Once we compose a new function from two existing functions, we need to be able

to evaluate it for any input in its domain. We will do this with specific

numerical inputs for functions expressed as tables, graphs, and formulas and

with variables as inputs to functions expressed as formulas. In each case, we

evaluate the inner function using the starting input and then use the inner

function's output as the input for the outer function.

When working with functions given as tables, we read input and output values

from the table entries and always work from the inside to the outside. We

evaluate the inside function first and then use the output as of the inside

function as the input to the outside function.**Example 5**

Using a Table to Evaluate a Composite Function

Evaluate f(g(3)) and g(f(3)).

x f(x) g(x)

1 6 3

2 8 5

3 3 2

4 1 7

Solution:

To evaluate f(g(3)), we start from the inside with the input value 3. We then

evaluate the inside expression g(3) using the table that defines the function

g:g(3)=2. We can then use that result as the input to the function f, sp g(3) is

replaced by 2 and we get f(2). Then using the table that defines the function f,

we find that f(2)=8.

\(g(3)=2\)

\(f(g(3))=f(2)=8\)

To evaluate g(f(3)), we first evaluate the inside expression f(3) using the

first table: f(3)=3. Then, using the table for g, we can evaluate:

\(g(f(3))=g(3)-2\)**Evaluating Composite Functions Using Graphs**

When we are given individual functions as graphs, the procedure for evaluating

composite functions is similar to the process we use for evaluating tables. We

read the input and output values, but this time, from the x and y axes of the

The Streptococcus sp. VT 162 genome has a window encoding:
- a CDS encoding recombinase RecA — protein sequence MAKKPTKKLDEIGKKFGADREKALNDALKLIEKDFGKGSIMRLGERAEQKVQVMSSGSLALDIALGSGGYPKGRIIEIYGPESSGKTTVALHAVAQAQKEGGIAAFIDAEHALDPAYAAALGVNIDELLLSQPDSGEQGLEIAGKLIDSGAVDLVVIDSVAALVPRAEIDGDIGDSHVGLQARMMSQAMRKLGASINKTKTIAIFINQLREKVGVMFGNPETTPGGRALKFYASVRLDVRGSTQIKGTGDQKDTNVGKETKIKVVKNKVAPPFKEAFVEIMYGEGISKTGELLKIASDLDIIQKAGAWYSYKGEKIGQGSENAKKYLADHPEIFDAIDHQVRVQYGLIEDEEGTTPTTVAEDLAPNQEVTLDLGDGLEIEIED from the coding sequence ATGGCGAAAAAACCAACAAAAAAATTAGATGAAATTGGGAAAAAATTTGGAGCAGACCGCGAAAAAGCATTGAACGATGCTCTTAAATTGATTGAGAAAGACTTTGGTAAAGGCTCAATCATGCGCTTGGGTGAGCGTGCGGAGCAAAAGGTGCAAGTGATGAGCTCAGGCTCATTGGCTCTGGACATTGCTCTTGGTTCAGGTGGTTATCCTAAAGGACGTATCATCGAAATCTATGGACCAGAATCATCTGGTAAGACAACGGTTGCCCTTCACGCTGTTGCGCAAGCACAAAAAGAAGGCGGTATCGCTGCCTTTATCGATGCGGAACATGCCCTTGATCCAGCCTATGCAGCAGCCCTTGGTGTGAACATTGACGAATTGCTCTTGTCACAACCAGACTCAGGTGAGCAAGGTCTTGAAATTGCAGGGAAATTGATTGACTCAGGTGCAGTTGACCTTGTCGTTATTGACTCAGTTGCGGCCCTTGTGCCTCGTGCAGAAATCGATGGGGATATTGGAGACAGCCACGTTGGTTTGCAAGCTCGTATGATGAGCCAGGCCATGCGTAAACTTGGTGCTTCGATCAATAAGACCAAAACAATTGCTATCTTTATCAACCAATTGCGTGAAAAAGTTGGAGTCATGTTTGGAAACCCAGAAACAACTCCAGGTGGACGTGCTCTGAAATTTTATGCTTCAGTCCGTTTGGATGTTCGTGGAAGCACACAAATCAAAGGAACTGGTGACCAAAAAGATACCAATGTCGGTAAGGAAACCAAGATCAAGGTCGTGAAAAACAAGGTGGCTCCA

graphs.

Given a composite function and graphs of its individual functions, evaluate it

using the information provided by the graphs.

1. Locate the given input to the inner function on the x-axis of its graph

1. Read off the input of the inner function from the y-axis of its graph

3. Locate the inner function output on the x-axis of the graph of the outer

function.

4. Read the output of the outer function from the y-axis of its graph. This is

the output of the composite function.**Example 6**

Using a Graph to Evaluate a Composite Function

Evaluate f(g(1))

Solution:

We evaluate g(1) using the graph of g(x), finding the input of 1 on the x-axis

and finding the output value of the graph at that input. Here, g(1)=3. We

use this value as the input to the function f.

\(f(g(1))=f(3)\)

We can then evaluate the composite function by looking to the graph of f(x),

finding the input of 3 on the x-axis and reading the output value of the graph

at this input. Here, \(f(3)=6, \text{ so } f(g(1))=6\).**Evaluating Composite Functions Using Formulas**

When evaluating a composite function where we have either created or been

given formulas, the rule of working from the inside out remains the same. The

input value to the outer function will be the output of the inner function,

which may be a numerical value, a variable name, or a more complicated

expression.

While we can compose the functions for each individual input value, it is

sometimes helpful to find a single formula that will calculate the result of a

composition \(f9g(x))\). To do this, we will extend our idea of the function

evaluation. Recall that, when we evaluate a function like \(f(t)=t^2-t\), we

substitute the value inside the parentheses into the formula wherever we see

the input variable.

Given a formula for a composite function, evaluate the function.

1. Evaluate the inside out function using the input value or variable

provided.

2. use the resulting output as the input to the outside function.**Example 7**

Evaluating a Composition of Functions Expressed as Formulas with a numerical

Input

Given \(f(t)=t^2-t\) and \(h(x)=3x+2\), evaluate f(h(1)).

Solution:

Because the inside expression is h(1), we start by evaluating h(x) at 1.

\(h(1)=3(1)+2 = 5\)

Then \(f(h(1))=f(5)\), so we evaluate f9t) at an input of 5.

\(f(h(1))= f(5) = 5^2-5 = 20\)

It makes no difference what the input variables t and x were called because we

evaluated for specific numerical values.**Finding the Domain of a Composite Function**